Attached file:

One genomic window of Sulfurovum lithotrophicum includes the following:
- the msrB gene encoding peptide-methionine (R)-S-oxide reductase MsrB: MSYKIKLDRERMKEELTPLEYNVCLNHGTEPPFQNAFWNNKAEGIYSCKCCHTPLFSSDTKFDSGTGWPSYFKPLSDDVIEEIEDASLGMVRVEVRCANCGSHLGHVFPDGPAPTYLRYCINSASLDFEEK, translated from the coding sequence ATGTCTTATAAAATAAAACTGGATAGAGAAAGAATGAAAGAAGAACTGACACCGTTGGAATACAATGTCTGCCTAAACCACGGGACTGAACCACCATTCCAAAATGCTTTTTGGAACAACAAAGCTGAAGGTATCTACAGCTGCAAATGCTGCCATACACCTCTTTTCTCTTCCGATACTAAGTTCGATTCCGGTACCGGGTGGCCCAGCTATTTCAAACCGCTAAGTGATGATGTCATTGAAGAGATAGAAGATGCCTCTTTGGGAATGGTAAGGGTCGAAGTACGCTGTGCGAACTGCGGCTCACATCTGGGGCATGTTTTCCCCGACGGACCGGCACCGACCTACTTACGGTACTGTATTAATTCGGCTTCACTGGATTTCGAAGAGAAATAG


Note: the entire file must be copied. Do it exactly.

One genomic window of Sulfurovum lithotrophicum includes the following:
- the msrB gene encoding peptide-methionine (R)-S-oxide reductase MsrB: MSYKIKLDRERMKEELTPLEYNVCLNHGTEPPFQNAFWNNKAEGIYSCKCCHTPLFSSDTKFDSGTGWPSYFKPLSDDVIEEIEDASLGMVRVEVRCANCGSHLGHVFPDGPAPTYLRYCINSASLDFEEK, translated from the coding sequence ATGTCTTATAAAATAAAACTGGATAGAGAAAGAATGAAAGAAGAACTGACACCGTTGGAATACAATGTCTGCCTAAACCACGGGACTGAACCACCATTCCAAAATGCTTTTTGGAACAACAAAGCTGAAGGTATCTACAGCTGCAAATGCTGCCATACACCTCTTTTCTCTTCCGATACTAAGTTCGATTCCGGTACCGGGTGGCCCAGCTATTTCAAACCGCTAAGTGATGATGTCATTGAAGAGATAGAAGATGCCTCTTTGGGAATGGTAAGGGTCGAAGTACGCTGTGCGAACTGCGGCTCACATCTGGGGCATGTTTTCCCCGACGGACCGGCACCGACCTACTTACGGTACTGTATTAATTCGGCTTCACTGGATTTCGAAGAGAAATAG